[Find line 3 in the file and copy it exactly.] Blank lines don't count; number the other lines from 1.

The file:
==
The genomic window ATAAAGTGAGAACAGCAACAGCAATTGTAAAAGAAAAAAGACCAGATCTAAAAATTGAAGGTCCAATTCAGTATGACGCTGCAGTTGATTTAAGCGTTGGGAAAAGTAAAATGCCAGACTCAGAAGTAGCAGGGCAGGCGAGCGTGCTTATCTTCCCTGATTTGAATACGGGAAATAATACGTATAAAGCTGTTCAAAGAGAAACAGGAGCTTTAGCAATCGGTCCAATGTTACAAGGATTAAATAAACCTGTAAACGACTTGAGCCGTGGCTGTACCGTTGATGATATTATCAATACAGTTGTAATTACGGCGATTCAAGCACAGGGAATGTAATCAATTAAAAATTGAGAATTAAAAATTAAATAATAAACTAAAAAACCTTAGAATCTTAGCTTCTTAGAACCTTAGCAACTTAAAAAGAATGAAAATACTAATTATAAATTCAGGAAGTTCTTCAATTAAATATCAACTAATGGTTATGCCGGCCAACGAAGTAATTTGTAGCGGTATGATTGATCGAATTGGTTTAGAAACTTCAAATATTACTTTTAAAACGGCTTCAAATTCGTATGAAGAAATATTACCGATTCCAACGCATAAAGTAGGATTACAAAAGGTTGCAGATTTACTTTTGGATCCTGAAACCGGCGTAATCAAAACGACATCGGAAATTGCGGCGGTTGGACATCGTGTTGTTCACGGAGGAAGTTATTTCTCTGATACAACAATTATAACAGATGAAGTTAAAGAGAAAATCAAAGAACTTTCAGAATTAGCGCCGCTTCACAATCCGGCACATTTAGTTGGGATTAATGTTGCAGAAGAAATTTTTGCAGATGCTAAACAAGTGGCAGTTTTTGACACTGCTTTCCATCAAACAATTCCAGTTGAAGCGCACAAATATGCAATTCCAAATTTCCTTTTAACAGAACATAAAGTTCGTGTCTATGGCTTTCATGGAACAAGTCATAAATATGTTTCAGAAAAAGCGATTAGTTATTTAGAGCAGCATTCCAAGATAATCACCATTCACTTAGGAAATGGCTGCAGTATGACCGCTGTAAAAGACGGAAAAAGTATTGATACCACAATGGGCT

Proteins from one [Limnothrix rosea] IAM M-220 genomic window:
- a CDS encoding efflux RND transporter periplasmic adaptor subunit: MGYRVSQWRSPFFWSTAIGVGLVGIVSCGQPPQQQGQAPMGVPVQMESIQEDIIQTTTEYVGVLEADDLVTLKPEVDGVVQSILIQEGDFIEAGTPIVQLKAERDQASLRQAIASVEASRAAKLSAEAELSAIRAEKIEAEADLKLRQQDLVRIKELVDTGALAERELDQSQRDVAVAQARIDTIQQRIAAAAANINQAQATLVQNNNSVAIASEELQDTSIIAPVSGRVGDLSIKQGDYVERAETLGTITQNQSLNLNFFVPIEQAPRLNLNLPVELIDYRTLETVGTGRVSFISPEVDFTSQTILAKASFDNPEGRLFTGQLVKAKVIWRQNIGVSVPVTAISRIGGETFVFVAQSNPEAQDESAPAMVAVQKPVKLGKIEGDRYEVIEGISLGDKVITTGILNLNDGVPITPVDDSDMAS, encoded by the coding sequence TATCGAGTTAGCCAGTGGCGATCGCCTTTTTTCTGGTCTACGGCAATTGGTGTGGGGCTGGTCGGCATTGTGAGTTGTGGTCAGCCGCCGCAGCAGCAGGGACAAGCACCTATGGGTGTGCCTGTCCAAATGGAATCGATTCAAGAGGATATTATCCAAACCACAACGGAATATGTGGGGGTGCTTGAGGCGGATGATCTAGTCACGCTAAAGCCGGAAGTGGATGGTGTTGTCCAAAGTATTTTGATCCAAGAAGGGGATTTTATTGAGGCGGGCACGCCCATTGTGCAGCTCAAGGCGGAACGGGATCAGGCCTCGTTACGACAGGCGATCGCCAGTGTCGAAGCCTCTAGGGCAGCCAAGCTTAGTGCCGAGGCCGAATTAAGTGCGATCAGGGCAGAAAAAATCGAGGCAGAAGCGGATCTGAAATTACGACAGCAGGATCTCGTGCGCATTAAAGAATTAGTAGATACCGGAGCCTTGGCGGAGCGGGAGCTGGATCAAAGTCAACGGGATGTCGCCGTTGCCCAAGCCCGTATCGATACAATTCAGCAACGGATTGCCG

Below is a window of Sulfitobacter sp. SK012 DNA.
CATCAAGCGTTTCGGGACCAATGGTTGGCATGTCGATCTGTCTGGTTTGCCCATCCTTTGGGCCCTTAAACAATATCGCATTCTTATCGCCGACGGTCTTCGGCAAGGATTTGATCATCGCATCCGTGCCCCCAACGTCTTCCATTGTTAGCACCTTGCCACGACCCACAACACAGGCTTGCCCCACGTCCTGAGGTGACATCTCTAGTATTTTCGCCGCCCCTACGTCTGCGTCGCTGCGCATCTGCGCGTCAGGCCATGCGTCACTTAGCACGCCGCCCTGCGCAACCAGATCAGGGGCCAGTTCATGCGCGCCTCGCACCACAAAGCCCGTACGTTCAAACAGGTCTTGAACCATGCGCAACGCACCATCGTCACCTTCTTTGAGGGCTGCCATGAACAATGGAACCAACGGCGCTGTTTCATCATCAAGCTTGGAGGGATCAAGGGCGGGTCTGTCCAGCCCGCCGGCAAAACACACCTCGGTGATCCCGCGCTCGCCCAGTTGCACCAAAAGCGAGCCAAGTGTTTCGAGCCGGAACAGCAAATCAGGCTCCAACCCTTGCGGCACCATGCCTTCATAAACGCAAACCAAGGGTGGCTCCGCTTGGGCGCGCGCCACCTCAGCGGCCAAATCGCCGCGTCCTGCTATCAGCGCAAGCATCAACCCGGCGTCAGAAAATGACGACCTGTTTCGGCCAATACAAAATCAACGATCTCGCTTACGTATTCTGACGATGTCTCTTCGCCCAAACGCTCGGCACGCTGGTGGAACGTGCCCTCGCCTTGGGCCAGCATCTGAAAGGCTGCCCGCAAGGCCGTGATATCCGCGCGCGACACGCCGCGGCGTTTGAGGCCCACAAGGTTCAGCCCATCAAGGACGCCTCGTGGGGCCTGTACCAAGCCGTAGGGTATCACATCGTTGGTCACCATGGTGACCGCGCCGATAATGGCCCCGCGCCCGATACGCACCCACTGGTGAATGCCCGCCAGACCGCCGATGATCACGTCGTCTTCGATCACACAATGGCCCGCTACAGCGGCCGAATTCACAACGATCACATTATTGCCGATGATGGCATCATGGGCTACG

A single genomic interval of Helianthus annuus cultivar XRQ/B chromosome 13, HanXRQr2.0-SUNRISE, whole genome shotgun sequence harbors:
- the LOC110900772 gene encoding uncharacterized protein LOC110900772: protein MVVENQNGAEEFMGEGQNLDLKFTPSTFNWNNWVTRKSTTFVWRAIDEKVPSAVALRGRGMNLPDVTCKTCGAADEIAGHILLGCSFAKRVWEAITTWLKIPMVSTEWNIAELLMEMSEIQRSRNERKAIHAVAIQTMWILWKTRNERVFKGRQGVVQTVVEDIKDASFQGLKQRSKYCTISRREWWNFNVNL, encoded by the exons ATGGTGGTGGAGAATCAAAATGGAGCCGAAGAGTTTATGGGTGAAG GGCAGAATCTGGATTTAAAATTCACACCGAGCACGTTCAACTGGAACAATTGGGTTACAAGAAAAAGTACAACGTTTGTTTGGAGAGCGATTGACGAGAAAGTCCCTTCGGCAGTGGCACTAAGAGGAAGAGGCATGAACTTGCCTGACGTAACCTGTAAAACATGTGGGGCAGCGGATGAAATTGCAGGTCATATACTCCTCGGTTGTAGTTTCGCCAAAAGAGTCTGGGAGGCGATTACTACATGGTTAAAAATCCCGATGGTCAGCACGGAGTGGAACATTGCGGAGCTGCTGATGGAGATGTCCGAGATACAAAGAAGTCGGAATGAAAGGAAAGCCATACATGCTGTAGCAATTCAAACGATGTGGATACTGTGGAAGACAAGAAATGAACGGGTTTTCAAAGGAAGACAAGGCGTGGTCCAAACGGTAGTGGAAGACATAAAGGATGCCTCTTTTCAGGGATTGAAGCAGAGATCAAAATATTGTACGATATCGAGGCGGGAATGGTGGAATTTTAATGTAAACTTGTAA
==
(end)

- a CDS encoding efflux RND transporter periplasmic adaptor subunit: MGYRVSQWRSPFFWSTAIGVGLVGIVSCGQPPQQQGQAPMGVPVQMESIQEDIIQTTTEYVGVLEADDLVTLKPEVDGVVQSILIQEGDFIEAGTPIVQLKAERDQASLRQAIASVEASRAAKLSAEAELSAIRAEKIEAEADLKLRQQDLVRIKELVDTGALAERELDQSQRDVAVAQARIDTIQQRIAAAAANINQAQATLVQNNNSVAIASEELQDTSIIAPVSGRVGDLSIKQGDYVERAETLGTITQNQSLNLNFFVPIEQAPRLNLNLPVELIDYRTLETVGTGRVSFISPEVDFTSQTILAKASFDNPEGRLFTGQLVKAKVIWRQNIGVSVPVTAISRIGGETFVFVAQSNPEAQDESAPAMVAVQKPVKLGKIEGDRYEVIEGISLGDKVITTGILNLNDGVPITPVDDSDMAS, encoded by the coding sequence TATCGAGTTAGCCAGTGGCGATCGCCTTTTTTCTGGTCTACGGCAATTGGTGTGGGGCTGGTCGGCATTGTGAGTTGTGGTCAGCCGCCGCAGCAGCAGGGACAAGCACCTATGGGTGTGCCTGTCCAAATGGAATCGATTCAAGAGGATATTATCCAAACCACAACGGAATATGTGGGGGTGCTTGAGGCGGATGATCTAGTCACGCTAAAGCCGGAAGTGGATGGTGTTGTCCAAAGTATTTTGATCCAAGAAGGGGATTTTATTGAGGCGGGCACGCCCATTGTGCAGCTCAAGGCGGAACGGGATCAGGCCTCGTTACGACAGGCGATCGCCAGTGTCGAAGCCTCTAGGGCAGCCAAGCTTAGTGCCGAGGCCGAATTAAGTGCGATCAGGGCAGAAAAAATCGAGGCAGAAGCGGATCTGAAATTACGACAGCAGGATCTCGTGCGCATTAAAGAATTAGTAGATACCGGAGCCTTGGCGGAGCGGGAGCTGGATCAAAGTCAACGGGATGTCGCCGTTGCCCAAGCCCGTATCGATACAATTCAGCAACGGATTGCCG